Health and Hygiene in Renaissance Italy

Health and Hygiene in Renaissance Italy

During the 13th-15th centuries, health and hygiene books were collected by wealthy Italians. One of the most influential was the Tacuinum Sanitatis, essentially Latin translations from Arabic with illustrations added. Most are self-evident (eating properly, exercise, etc.) but among the activities of daily life is "amore" (up above), right there with preparing food, insomnia and vomiting. Eminently sensible, it's all about keeping life in balance...

The books spread far and wide and many cities published their own Tacuinum. Below is from the Tacuinum of Vienna and it shows the Fruit of the Mandragora (mandrake). The medical advice suggests that "Smelling it helps alleviate headaches and insomnia; spreading it on the skin works against elephantiasis and black infections. Dangers: It stupifies the senses."


The mandrake root has been an irresistable metaphor for writers, including Genesis 30, Shakespeare, Steinbeck, Rushdie and J.K. Rowling, to name a few. One of the more colorful theories has it that mandrakes are seeded by the ejaculation of hanged men. For the more world weary, it is just a magical implausibility...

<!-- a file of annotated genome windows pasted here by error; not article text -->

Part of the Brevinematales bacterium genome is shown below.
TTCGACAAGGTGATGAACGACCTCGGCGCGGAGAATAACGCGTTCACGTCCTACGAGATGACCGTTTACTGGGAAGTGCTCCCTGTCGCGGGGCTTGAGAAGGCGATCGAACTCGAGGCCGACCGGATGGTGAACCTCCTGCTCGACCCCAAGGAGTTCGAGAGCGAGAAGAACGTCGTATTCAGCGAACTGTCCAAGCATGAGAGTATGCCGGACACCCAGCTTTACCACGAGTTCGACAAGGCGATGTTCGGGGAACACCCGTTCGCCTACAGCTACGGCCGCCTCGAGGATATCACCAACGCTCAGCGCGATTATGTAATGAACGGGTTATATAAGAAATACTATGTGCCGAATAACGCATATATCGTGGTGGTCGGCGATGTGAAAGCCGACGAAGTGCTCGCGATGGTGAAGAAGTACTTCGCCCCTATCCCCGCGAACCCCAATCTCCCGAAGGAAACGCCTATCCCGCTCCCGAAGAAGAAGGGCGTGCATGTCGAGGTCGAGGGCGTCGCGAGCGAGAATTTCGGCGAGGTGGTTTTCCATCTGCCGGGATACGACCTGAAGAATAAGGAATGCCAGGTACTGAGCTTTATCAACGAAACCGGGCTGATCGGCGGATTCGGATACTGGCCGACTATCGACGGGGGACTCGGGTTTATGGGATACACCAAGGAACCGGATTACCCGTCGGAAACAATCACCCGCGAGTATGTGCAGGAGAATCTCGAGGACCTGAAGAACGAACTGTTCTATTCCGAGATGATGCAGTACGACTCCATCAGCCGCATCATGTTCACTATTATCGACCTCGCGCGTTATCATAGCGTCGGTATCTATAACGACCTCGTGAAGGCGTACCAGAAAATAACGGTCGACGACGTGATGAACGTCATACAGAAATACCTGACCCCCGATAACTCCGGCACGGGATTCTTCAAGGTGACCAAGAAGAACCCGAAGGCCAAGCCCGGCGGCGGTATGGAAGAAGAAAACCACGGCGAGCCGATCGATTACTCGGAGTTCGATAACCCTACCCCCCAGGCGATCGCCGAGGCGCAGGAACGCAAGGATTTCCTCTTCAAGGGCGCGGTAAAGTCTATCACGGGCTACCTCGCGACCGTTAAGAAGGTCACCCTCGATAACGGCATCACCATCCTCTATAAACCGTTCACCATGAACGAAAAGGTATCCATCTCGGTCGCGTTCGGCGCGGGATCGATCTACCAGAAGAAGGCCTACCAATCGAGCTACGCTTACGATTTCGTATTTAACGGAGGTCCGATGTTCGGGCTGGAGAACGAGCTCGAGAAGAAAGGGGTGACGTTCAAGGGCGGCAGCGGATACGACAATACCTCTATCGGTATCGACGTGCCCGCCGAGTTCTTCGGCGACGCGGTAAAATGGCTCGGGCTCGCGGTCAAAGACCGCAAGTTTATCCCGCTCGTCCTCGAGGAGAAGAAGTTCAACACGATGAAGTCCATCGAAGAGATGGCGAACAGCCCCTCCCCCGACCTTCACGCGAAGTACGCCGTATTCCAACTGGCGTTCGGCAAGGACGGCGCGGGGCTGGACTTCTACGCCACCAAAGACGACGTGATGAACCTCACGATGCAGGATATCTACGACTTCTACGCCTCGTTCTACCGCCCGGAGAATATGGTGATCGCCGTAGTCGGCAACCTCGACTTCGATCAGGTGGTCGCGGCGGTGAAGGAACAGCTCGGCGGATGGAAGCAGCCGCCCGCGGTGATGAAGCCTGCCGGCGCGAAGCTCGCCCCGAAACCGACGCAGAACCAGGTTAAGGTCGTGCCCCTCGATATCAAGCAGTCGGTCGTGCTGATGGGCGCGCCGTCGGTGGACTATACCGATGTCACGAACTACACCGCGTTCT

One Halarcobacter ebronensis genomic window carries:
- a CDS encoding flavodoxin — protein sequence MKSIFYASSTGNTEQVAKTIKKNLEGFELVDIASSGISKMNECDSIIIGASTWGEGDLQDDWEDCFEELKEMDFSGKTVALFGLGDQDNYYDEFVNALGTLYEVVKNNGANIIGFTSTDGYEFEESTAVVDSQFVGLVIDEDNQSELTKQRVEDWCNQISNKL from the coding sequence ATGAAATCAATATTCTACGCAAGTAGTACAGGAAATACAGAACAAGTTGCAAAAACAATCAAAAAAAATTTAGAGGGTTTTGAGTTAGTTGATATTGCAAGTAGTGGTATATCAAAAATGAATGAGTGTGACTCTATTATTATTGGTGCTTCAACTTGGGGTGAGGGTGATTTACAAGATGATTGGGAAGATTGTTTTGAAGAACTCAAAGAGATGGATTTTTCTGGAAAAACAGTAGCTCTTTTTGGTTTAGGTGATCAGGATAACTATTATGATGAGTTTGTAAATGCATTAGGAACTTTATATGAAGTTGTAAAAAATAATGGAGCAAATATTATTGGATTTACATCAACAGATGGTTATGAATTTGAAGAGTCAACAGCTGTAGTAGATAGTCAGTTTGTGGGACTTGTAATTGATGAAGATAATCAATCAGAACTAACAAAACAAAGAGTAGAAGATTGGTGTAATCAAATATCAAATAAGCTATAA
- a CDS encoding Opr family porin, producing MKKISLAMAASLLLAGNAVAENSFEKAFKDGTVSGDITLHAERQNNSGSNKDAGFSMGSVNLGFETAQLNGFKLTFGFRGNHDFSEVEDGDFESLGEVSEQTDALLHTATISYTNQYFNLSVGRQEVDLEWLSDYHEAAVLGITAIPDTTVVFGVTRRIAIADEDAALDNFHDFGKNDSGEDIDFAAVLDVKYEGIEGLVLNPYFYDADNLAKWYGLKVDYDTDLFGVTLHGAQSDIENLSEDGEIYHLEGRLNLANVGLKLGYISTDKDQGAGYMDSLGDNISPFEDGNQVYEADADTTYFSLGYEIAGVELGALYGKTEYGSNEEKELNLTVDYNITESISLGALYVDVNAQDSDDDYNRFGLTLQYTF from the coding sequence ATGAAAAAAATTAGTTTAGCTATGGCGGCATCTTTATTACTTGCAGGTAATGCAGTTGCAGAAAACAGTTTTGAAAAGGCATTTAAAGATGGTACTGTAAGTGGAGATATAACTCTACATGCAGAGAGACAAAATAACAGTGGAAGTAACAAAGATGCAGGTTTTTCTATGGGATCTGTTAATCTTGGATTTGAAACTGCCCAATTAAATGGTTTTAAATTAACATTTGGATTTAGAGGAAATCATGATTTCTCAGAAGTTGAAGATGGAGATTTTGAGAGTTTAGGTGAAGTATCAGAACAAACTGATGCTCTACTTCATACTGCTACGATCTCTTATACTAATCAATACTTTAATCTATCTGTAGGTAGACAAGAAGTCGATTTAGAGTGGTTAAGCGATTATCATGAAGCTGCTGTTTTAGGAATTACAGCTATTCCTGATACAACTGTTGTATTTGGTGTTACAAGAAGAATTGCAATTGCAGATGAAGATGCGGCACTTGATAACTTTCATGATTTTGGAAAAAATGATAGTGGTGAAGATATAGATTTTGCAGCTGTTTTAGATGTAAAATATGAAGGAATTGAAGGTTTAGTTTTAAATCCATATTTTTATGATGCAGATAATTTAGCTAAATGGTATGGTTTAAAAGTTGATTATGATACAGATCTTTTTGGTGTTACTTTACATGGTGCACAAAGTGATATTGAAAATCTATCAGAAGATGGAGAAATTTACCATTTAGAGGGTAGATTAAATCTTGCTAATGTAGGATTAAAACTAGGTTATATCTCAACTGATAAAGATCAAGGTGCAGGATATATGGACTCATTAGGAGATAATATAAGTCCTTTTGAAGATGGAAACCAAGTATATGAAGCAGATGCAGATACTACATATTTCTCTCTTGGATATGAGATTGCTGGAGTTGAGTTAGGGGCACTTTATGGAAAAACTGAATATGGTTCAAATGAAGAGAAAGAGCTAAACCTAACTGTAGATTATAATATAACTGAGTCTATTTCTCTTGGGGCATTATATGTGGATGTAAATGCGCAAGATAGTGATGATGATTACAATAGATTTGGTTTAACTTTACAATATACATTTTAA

Go and catch a falling star
Get with child a mandrake root
Tell me where all past years are
Or who cleft the devil's foot
Teach me to hear mermaids singing
Or to keep off envy's stinging
And find
What wind
Serves to advance an honest mind.
  • John Donne

Other medical theories of the time are equally fascinating. Take uroscopy or uromancy, whereby doctors would examine the patient's urine - the color, smell and even the taste - to identify particular illnesses like diabetes (if the urine was sweet), jaundice, and so on. In keeping with the times, a wheel was the visual metaphor of choice. This woodcut was by Ulrich Pinder, a town doctor in N├╝rnberg, in his book Epiphanie Medicorum (1506).


I think this is the right context for discussions of the mysterious Voynich Manuscript, which is similar to the above manuscripts, but its writing is indecipherable and the illustrations are of unknown plants. The obvious explanation is that this is a clever work of fiction, possibly satirical. That hasn't stopped some rather silly speculation that it contains Dan Brown- and Nostradamus-style secret codes. Even to call it a "hoax," as some do, rather misses the point - is fiction a hoax? This is a page from it: